Inbreeding leads to extinction by Richard Frankham and Katherine Ralls.
Do genetic problems contribute to the endangerment and extinction of wild populations? Conservation biologists initially thought that they would, and seriously so.
Theoretical work in the 1980s indicated that small populations in the wild suffer from increased extinction because of an unavoidable increase in matings between close relatives. Inbreeding reduces reproductive success in populations of naturally outbreeding species, both in captivity and in the wild, and it also increases extinction rates in laboratory populations of fruitflies and mice.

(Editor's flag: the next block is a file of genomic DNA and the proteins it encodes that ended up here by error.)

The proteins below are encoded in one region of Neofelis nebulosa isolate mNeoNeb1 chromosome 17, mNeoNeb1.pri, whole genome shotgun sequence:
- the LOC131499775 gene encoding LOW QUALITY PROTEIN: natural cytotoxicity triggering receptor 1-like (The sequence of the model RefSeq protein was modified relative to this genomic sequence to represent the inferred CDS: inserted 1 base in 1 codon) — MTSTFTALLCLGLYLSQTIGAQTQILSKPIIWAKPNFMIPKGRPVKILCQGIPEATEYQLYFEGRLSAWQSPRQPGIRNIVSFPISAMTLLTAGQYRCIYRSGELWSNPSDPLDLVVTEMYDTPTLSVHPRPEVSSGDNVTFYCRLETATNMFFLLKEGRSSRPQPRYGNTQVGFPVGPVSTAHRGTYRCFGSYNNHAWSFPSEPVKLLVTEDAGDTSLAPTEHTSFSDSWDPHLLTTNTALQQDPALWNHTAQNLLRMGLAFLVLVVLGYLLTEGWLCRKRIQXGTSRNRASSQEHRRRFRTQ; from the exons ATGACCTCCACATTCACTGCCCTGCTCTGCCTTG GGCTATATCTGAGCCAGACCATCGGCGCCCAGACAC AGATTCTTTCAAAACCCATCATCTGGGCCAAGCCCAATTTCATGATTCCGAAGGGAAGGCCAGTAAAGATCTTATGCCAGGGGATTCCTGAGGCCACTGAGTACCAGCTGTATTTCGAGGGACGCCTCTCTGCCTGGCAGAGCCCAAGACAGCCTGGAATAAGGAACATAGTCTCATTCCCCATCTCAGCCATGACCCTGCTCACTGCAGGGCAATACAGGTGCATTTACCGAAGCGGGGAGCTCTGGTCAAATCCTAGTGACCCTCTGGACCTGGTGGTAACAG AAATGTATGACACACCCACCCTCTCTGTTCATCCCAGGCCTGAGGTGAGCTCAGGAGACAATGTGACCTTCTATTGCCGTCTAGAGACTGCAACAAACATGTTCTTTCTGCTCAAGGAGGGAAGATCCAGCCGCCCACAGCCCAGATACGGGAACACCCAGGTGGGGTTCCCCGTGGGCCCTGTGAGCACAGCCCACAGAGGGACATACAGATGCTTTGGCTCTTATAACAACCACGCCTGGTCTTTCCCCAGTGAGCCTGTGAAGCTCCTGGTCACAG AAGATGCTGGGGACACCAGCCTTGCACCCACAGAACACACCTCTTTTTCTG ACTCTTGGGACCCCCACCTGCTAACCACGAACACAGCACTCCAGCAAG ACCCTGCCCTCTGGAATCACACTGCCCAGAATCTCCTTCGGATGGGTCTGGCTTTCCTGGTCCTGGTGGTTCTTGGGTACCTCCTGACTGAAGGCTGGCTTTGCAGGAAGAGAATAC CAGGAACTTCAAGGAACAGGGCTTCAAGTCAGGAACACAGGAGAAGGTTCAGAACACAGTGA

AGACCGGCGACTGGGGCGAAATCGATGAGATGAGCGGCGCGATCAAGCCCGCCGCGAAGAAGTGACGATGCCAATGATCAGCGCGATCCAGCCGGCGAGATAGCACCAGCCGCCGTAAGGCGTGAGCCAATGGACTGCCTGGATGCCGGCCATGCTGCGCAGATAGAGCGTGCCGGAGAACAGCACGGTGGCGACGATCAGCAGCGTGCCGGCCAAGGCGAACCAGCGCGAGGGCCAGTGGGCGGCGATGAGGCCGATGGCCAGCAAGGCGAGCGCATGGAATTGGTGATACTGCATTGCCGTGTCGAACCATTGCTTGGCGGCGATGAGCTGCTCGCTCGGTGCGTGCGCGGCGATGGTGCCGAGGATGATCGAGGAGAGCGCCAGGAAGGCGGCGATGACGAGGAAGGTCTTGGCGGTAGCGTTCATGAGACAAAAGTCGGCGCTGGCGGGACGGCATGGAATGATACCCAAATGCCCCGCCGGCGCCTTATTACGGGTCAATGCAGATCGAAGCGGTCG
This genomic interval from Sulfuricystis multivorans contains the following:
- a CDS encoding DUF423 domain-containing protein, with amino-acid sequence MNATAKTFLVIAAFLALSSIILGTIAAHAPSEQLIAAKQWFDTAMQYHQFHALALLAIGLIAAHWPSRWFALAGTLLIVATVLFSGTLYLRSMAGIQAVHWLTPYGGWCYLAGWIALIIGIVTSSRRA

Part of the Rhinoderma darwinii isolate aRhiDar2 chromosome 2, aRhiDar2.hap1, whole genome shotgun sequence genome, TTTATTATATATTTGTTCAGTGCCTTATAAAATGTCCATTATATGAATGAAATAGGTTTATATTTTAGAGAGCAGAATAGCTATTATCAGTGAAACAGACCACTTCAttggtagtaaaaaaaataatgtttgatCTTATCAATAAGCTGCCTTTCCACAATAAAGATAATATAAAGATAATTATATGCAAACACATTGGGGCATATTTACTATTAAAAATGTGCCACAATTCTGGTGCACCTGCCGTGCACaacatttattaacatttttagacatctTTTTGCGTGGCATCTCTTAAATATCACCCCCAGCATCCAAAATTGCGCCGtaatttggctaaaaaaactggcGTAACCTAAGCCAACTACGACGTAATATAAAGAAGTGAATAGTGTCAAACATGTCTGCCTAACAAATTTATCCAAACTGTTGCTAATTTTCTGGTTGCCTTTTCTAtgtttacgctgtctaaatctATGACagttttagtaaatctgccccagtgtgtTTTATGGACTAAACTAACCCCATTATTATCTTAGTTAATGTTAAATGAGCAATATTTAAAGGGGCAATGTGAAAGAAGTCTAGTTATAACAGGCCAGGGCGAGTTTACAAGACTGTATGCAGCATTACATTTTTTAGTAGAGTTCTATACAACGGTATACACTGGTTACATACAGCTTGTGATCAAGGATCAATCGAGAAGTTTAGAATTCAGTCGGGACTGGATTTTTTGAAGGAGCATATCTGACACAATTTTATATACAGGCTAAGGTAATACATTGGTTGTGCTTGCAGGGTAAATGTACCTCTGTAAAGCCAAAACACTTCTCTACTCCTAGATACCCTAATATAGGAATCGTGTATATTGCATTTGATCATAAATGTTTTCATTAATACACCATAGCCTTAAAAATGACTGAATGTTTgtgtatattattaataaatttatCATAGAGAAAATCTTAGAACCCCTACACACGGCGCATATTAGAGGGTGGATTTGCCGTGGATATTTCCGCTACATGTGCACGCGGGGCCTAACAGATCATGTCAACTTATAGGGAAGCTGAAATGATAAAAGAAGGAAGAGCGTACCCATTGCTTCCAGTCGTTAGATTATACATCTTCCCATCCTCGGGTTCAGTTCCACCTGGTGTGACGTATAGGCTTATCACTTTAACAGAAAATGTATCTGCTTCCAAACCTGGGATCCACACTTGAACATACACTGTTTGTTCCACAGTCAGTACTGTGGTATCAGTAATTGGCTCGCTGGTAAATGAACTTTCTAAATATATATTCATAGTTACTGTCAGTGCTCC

The Glanville fritillary butterfly studied by Saccheri et al. has a predictable yearly life cycle. Adults emerge, mate, and lay eggs in June. Because small population size results in both inbreeding and loss of genetic variation, the degree of genetic variation in a population serves as a measure of the extent to which it is inbred. Saccheri et al. determined the genotypes of female butterflies from 42 populations at eight variable genetic loci. Theoretical studies have shown that genetic factors probably contribute to
Ramskill 2 extinction's, even when demographic and environmental fluctuations and catastrophes are operating.
Frankham, Richard and Ralls, Katherine. "Inbreeding leads to extinction".
Nature, 2 April 1998: 441-2.